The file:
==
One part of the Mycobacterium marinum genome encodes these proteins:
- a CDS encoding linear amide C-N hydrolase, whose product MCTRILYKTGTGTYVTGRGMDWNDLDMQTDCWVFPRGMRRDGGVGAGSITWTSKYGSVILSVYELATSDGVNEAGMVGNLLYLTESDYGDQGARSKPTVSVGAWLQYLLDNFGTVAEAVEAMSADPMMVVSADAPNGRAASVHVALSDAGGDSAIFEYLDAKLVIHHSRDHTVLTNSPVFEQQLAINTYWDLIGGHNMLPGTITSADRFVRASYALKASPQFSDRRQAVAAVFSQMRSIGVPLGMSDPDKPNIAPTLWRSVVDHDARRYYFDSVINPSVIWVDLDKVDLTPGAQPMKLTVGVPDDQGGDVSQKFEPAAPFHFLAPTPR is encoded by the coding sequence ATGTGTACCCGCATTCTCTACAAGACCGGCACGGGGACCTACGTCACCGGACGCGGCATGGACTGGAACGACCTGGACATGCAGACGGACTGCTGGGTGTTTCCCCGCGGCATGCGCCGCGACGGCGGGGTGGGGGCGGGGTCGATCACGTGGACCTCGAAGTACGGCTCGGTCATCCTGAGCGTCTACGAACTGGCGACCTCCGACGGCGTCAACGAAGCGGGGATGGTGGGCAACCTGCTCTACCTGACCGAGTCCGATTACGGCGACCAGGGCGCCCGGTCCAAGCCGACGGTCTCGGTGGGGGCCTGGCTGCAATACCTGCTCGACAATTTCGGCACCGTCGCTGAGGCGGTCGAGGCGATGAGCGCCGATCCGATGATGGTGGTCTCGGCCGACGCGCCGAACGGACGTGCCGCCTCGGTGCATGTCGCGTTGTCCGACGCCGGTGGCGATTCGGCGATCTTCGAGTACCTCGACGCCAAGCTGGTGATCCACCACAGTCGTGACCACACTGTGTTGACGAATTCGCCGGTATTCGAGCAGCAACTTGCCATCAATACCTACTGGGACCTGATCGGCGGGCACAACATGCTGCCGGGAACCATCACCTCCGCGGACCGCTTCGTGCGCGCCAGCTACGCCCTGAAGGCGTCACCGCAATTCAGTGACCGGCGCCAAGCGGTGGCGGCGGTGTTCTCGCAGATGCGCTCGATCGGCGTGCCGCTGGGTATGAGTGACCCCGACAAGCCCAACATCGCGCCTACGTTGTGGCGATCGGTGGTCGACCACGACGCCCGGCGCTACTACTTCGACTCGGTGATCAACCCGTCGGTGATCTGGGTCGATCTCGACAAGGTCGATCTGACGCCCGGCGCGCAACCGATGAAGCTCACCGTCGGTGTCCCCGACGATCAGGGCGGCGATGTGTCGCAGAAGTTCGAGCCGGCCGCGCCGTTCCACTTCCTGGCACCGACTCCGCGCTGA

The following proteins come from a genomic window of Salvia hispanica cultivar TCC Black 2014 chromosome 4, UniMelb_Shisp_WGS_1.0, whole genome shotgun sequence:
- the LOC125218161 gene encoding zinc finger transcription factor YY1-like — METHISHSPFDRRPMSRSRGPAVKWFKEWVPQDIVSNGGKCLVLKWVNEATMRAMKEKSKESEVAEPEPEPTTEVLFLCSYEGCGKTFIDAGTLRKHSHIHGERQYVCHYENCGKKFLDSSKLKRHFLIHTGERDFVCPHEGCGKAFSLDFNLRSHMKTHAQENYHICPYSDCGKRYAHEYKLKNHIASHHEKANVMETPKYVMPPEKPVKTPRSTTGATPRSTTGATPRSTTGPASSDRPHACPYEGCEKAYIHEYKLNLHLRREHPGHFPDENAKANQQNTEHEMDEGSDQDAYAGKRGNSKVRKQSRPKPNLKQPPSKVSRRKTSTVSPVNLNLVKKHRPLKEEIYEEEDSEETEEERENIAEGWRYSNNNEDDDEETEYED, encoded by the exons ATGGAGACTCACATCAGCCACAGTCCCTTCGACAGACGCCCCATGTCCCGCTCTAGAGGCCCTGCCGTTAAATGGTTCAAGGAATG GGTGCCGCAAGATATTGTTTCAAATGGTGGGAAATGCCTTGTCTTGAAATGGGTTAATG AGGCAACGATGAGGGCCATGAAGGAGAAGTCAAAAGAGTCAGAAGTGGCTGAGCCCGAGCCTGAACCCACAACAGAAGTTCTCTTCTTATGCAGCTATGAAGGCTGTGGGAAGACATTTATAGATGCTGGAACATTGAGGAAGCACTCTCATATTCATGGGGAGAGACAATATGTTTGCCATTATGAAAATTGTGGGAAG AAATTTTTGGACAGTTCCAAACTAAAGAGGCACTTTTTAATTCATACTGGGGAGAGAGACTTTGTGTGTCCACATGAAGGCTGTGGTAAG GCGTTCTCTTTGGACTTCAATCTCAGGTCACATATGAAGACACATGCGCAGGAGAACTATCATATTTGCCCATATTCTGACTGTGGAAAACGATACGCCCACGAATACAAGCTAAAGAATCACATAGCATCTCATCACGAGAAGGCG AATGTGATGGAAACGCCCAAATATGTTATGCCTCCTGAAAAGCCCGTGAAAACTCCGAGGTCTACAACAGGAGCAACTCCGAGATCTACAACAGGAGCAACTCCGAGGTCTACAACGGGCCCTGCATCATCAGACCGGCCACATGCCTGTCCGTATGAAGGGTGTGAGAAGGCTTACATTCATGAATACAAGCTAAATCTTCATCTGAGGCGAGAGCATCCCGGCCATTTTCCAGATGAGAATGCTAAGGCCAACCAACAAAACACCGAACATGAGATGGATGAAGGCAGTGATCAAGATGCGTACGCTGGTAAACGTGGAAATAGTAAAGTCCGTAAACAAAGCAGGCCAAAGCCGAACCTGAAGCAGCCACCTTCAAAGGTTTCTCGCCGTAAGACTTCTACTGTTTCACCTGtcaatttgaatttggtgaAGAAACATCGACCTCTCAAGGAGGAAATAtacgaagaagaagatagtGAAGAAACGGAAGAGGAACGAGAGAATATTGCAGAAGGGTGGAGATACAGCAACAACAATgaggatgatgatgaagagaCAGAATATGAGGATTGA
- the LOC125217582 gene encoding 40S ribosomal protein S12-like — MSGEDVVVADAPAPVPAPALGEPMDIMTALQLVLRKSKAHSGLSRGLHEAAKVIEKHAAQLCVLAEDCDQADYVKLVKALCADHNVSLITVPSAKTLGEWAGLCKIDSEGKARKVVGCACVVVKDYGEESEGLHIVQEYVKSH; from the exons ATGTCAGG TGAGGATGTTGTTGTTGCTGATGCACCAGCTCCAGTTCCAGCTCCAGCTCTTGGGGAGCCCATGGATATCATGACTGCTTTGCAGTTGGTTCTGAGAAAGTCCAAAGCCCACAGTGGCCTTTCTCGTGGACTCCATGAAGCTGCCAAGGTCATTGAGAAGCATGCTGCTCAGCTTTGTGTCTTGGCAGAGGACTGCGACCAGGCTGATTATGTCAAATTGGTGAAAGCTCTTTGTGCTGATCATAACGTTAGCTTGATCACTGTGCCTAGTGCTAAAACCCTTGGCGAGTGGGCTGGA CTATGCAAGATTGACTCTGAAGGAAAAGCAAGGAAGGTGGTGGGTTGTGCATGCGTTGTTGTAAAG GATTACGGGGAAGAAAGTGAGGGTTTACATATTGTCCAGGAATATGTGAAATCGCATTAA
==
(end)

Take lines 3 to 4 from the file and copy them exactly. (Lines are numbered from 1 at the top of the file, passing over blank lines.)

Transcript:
The following proteins come from a genomic window of Salvia hispanica cultivar TCC Black 2014 chromosome 4, UniMelb_Shisp_WGS_1.0, whole genome shotgun sequence:
- the LOC125218161 gene encoding zinc finger transcription factor YY1-like — METHISHSPFDRRPMSRSRGPAVKWFKEWVPQDIVSNGGKCLVLKWVNEATMRAMKEKSKESEVAEPEPEPTTEVLFLCSYEGCGKTFIDAGTLRKHSHIHGERQYVCHYENCGKKFLDSSKLKRHFLIHTGERDFVCPHEGCGKAFSLDFNLRSHMKTHAQENYHICPYSDCGKRYAHEYKLKNHIASHHEKANVMETPKYVMPPEKPVKTPRSTTGATPRSTTGATPRSTTGPASSDRPHACPYEGCEKAYIHEYKLNLHLRREHPGHFPDENAKANQQNTEHEMDEGSDQDAYAGKRGNSKVRKQSRPKPNLKQPPSKVSRRKTSTVSPVNLNLVKKHRPLKEEIYEEEDSEETEEERENIAEGWRYSNNNEDDDEETEYED, encoded by the exons ATGGAGACTCACATCAGCCACAGTCCCTTCGACAGACGCCCCATGTCCCGCTCTAGAGGCCCTGCCGTTAAATGGTTCAAGGAATG GGTGCCGCAAGATATTGTTTCAAATGGTGGGAAATGCCTTGTCTTGAAATGGGTTAATG AGGCAACGATGAGGGCCATGAAGGAGAAGTCAAAAGAGTCAGAAGTGGCTGAGCCCGAGCCTGAACCCACAACAGAAGTTCTCTTCTTATGCAGCTATGAAGGCTGTGGGAAGACATTTATAGATGCTGGAACATTGAGGAAGCACTCTCATATTCATGGGGAGAGACAATATGTTTGCCATTATGAAAATTGTGGGAAG AAATTTTTGGACAGTTCCAAACTAAAGAGGCACTTTTTAATTCATACTGGGGAGAGAGACTTTGTGTGTCCACATGAAGGCTGTGGTAAG GCGTTCTCTTTGGACTTCAATCTCAGGTCACATATGAAGACACATGCGCAGGAGAACTATCATATTTGCCCATATTCTGACTGTGGAAAACGATACGCCCACGAATACAAGCTAAAGAATCACATAGCATCTCATCACGAGAAGGCG AATGTGATGGAAACGCCCAAATATGTTATGCCTCCTGAAAAGCCCGTGAAAACTCCGAGGTCTACAACAGGAGCAACTCCGAGATCTACAACAGGAGCAACTCCGAGGTCTACAACGGGCCCTGCATCATCAGACCGGCCACATGCCTGTCCGTATGAAGGGTGTGAGAAGGCTTACATTCATGAATACAAGCTAAATCTTCATCTGAGGCGAGAGCATCCCGGCCATTTTCCAGATGAGAATGCTAAGGCCAACCAACAAAACACCGAACATGAGATGGATGAAGGCAGTGATCAAGATGCGTACGCTGGTAAACGTGGAAATAGTAAAGTCCGTAAACAAAGCAGGCCAAAGCCGAACCTGAAGCAGCCACCTTCAAAGGTTTCTCGCCGTAAGACTTCTACTGTTTCACCTGtcaatttgaatttggtgaAGAAACATCGACCTCTCAAGGAGGAAATAtacgaagaagaagatagtGAAGAAACGGAAGAGGAACGAGAGAATATTGCAGAAGGGTGGAGATACAGCAACAACAATgaggatgatgatgaagagaCAGAATATGAGGATTGA